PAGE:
THE GOVERNMENT fully awarded the Treasury bills (T-bills) it offered on Monday as rates on most tenors inched lower on expectations of slower inflation in November.

The Bureau of the Treasury sold P10 billion in T-bills as planned on Monday, with demand reaching P41.285 billion or more than four times the offer. This likewise beat the P37.65 billion in bids last week.

Broken down, the BTr borrowed P2 billion as planned via the 92-day securities from P13.3 billion in tenders. The tenor fetched an average rate of 1.155%, down by 0.9 basis point (bp) from the 1.164% quoted previously.

Meanwhile, the government raised P3 billion as planned from the 183-day debt papers, which attracted P16.012 billion in tenders. The average yield on the six-month papers dipped by 0.6 bp to 1.443% from 1.449% last week.

Lastly, the government made a full P5-billion award of its offer of 365-day T-bills, which fetched bids worth P11.973 billion. The average rate of the one-year debt papers inched up by 0.7 bp to 1.643% from 1.636% in the prior auction.

At the secondary market prior to the auction on Monday, the three-month, six month, and one-year papers were quoted at 1.2229%, 1.4583%, and 1.6596%, respectively, based on the PHL Bloomberg Valuation Reference Rates published on the Philippine Dealing System’s website.

National Treasurer Rosalia V. de Leon said in a Viber message that investors remained biased towards shorter tenors due to uncertainties brought by the Omicron variant of the coronavirus disease 2019 (COVID-19) and ahead of the release of the November inflation report.

Headline inflation likely eased in November amid a slower rise in food prices and a drop in pump prices, analysts said.

A BusinessWorld poll of 18 analysts yielded a median estimate of 4% for the November inflation, which is near the upper end of the 3.3% to 4.1% estimate given by the Bangko Sentral ng Pilipinas (BSP).

If realized, last month’s consumer price index will be within the 2-4% target of the BSP and slower than the 4.6% in October but quicker than the 3.7% logged a year earlier.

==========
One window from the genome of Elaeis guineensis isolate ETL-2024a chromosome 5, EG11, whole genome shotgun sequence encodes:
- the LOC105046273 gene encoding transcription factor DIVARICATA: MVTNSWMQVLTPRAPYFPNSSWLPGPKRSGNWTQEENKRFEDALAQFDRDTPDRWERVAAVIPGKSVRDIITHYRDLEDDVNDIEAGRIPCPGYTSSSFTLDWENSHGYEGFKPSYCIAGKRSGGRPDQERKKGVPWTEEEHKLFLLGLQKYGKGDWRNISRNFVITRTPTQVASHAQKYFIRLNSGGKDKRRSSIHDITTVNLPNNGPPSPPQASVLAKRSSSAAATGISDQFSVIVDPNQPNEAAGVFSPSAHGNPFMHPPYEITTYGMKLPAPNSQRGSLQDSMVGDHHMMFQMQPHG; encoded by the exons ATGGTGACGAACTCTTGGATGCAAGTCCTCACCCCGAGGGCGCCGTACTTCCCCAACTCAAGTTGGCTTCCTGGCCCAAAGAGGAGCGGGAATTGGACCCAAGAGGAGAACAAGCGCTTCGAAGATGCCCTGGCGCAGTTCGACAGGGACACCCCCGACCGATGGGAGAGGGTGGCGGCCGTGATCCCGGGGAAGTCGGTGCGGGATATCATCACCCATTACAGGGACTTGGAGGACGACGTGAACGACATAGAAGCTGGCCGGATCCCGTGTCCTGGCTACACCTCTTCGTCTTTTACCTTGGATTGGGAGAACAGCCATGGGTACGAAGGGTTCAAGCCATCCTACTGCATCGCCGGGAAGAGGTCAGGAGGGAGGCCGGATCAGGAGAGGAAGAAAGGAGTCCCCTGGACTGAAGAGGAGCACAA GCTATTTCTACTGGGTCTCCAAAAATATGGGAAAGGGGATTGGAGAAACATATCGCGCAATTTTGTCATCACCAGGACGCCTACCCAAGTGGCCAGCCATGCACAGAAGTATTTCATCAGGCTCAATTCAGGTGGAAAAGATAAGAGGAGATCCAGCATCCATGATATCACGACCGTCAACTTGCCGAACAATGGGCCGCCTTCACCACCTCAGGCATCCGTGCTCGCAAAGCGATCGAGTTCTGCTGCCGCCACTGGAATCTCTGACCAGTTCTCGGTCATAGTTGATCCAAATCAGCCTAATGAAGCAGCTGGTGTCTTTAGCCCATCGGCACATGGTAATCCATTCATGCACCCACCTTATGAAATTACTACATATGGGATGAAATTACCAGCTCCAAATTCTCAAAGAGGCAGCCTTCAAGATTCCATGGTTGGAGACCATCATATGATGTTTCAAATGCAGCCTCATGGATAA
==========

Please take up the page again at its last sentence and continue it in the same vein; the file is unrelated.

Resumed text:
The Philippine Statistics Authority will release the November inflation report on Tuesday, Dec. 7.

The BSP has kept benchmark rates at record lows since 2020 to support the economy’s recovery, and is expected to remain accommodative at least until the end of the year.

A trader said the market also factored in the US jobs data released on Friday and its impact on the Federal Reserve’s policy stance.

“The market is still very much pondering on the timing and pace of US Federal Reserve’s possible tightening which may also impact interest rate movements here in the country,” a trader said in a Viber message.

The US Labor department on Friday reported that the unemployment rate dropped to a 21-month low of 4.2% in November, reflecting that the labor market is tightening, Reuters reported.

Meanwhile, nonfarm payrolls increased by 210,000 last month, the lowest increase since December 2020.

Fed officials have recently become more hawkish in their statements, citing the need to consider a faster tapering of its asset purchases as economic conditions improve.

Meanwhile, another trader said in a Viber message that T-bill yields moved sideways as bids reflected demand from those that are looking for alternative investments.

For this month, the Treasury is looking to borrow P70 billion from the domestic market: P30 billion via T-bills and P40 billion from Treasury bonds.

The government wants to raise P3 trillion from local and external sources this year to fund a budget deficit seen to hit 9.3% of the country’s gross domestic product. L.W.T. Noble with Reuters